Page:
A native of Pittsburgh and a former U.S. Army officer, the author is now a resident of Northern Virginia. He is a former Special Agent of the U.S. State Department's Diplomatic Security Service (DSS).
His State Department career included involvement in criminal investigations and dignitary protection in the Miami and Washington field offices, as well as four years with the DSS Mobile Security Division (MSD). With MSD he provided training to allied foreign security services, as well as tactical support to domestic protective details, and emergency security enhancement to high threat American embassies and consulates around the world.
His DSS travel has taken him to some 45 countries. While assigned abroad, he was a member of the Regional Security Offices in El Salvador, South Africa, and China.
Prior to retirement, he was the Chief of the DSS Counterintelligence Division, which handles all State Department CI investigations - both foreign and domestic - and conducts liaison with the various agencies of the national Intelligence Community.
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How can I write about a Black woman in the hood? I grew up there. I was born to a single mother on welfare in the county hospital. From my early childhood on throughout my teen years we bounced around a lot; always in the hood and often in the government housing projects. Also, my wife of 30+ years, who helps with these books, was a pregnant teen right in the middle of Compton (L.A. Calif).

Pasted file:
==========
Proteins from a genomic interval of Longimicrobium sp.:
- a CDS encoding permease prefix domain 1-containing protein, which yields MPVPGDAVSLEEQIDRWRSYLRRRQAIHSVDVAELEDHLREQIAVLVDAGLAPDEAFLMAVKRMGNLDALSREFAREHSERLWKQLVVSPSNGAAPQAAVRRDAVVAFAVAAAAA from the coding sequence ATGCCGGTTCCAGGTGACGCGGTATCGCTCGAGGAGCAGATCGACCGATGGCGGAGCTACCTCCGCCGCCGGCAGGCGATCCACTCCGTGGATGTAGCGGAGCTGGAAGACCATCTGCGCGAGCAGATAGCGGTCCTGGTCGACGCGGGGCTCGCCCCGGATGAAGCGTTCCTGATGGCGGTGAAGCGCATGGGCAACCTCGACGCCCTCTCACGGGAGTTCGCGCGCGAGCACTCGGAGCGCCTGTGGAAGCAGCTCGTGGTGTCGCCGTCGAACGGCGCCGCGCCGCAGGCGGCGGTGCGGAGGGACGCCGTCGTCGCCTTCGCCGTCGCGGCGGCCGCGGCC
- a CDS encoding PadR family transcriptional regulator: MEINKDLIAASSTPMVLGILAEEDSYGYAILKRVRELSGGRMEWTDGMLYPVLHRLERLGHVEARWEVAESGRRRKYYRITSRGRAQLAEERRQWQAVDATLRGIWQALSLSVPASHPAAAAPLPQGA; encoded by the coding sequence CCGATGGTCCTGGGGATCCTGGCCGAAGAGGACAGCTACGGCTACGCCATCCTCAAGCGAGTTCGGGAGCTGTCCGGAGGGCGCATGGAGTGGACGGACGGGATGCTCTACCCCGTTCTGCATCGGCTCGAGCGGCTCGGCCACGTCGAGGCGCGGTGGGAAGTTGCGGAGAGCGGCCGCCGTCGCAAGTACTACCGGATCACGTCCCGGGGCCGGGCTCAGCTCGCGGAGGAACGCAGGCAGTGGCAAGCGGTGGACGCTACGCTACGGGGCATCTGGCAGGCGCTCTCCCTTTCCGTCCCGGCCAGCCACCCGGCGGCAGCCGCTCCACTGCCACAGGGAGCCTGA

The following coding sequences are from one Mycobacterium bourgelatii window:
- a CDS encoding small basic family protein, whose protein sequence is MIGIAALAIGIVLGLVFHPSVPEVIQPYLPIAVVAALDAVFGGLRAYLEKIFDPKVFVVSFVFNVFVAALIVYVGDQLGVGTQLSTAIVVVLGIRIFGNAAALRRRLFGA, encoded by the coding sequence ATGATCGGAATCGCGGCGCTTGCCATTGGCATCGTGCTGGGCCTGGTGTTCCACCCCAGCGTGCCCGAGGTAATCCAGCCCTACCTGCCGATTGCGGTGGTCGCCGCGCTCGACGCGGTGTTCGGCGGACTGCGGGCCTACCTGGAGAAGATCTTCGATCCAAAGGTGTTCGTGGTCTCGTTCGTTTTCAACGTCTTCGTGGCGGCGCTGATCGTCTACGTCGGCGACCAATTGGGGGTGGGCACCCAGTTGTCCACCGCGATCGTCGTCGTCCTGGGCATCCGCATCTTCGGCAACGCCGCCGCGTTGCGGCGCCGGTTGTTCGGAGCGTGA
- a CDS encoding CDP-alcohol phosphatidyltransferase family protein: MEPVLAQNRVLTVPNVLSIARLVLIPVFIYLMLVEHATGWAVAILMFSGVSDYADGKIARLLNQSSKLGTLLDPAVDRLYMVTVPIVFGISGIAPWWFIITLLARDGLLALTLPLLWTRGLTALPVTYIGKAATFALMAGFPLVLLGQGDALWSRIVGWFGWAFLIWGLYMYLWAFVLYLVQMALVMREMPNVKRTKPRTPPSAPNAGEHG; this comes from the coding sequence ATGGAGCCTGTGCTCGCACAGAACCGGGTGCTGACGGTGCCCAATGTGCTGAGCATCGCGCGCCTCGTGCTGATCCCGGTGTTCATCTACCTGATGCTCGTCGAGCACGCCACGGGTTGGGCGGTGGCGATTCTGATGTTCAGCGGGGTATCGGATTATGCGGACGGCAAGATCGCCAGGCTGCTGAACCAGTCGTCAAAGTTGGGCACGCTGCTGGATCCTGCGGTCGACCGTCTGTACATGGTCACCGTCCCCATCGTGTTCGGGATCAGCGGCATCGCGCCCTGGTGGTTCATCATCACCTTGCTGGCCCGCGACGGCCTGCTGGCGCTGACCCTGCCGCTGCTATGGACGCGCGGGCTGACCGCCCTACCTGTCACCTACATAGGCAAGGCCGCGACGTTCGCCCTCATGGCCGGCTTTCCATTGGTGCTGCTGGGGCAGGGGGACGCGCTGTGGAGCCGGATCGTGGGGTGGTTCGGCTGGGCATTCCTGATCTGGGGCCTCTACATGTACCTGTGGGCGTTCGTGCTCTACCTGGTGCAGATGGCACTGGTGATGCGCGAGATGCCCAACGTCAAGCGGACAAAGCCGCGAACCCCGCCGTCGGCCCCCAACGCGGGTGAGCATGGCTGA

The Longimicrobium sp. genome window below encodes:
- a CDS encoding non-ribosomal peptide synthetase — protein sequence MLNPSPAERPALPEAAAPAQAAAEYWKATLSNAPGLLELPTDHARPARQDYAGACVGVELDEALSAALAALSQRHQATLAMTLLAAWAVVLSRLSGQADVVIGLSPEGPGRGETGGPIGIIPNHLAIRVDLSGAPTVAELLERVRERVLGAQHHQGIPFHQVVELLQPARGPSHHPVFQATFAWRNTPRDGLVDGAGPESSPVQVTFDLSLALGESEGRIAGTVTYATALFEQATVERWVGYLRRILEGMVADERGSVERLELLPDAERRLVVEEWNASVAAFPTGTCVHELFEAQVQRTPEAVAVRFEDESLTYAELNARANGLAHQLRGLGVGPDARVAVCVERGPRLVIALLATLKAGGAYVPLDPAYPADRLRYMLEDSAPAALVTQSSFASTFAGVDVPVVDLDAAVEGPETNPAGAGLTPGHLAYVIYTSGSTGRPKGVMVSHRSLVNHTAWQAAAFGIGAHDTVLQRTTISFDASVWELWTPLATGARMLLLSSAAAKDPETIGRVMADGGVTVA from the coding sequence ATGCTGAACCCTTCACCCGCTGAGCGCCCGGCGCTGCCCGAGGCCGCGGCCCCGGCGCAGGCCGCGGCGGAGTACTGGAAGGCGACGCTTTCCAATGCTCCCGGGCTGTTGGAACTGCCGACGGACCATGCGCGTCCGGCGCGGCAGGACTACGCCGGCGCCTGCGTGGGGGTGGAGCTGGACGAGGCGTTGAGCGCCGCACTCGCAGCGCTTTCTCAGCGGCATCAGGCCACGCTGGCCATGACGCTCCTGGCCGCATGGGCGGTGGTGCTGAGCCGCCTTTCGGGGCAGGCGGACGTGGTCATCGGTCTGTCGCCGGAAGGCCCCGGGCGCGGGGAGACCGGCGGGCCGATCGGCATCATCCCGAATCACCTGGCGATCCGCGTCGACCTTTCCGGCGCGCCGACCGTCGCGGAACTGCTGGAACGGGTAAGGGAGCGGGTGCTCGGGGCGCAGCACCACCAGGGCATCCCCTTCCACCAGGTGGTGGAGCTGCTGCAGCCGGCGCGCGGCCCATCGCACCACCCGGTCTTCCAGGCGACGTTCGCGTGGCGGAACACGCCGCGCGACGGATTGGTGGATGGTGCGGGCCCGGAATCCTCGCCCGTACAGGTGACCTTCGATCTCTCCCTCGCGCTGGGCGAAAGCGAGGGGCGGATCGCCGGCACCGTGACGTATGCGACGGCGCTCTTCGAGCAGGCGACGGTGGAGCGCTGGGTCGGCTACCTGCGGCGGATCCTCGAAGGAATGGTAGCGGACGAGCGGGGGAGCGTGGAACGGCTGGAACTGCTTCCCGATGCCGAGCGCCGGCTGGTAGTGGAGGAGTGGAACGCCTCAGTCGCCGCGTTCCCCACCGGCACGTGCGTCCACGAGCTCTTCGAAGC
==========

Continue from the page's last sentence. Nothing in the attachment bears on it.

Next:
The language in the hood changes almost daily, but the people . . . they remain exactly the same.
As the only boy in the family I was surrounded by women. My mother's house was where the neighborhood women gathered to talk. If you have ever been around that type of situation, you know how little boys become invisible and the women talk about anything and everything. If women talk about it, I've heard it.
My world oscillated between inside and outside. The guys outside, the women inside. The guys started stupid and tough on the playground and eventually on the streets and in jail. The women wasted a lot of time talking about the idiot moves us guys did. My "safe place" was books.
Hard to believe, but way back when I was a kid, TVs were expensive. We didn't have one, so I grew up reading. From early on I could get lost in, The Little Train That Could, or later in books like, Lobo in the Wild. Reading was a joy, but because we moved so often, school was arduous. After attending eighteen schools, I dropped out of high school during my senior year and joined the army. Later, with my military duty finished I returned to night school where my love of words payed off. Eventually I became the first in my family to graduate from university.
As adults, many of my childhood friends went to jail. I stayed out, wore a badge and gun, and occasionally ran into old acquaintances in the system.
In more recent years I worked overseas. For almost eleven years we lived in Vietnam and Thailand where I worked with the rich and influential then spent vacations in shacks with dirt floors and caught frogs in rice paddies for dinner. It's also where Michelle Angelique went through her training. The things Michelle talks about are based on my real experiences and people I met. Of course, I never did any of the ninja stuff.
Would you like to receive advanced review copies (ARC) of all my books for free and write reviews? It's a standard practice in the publishing world. Contact me at: jasonstanleyauthor.com.
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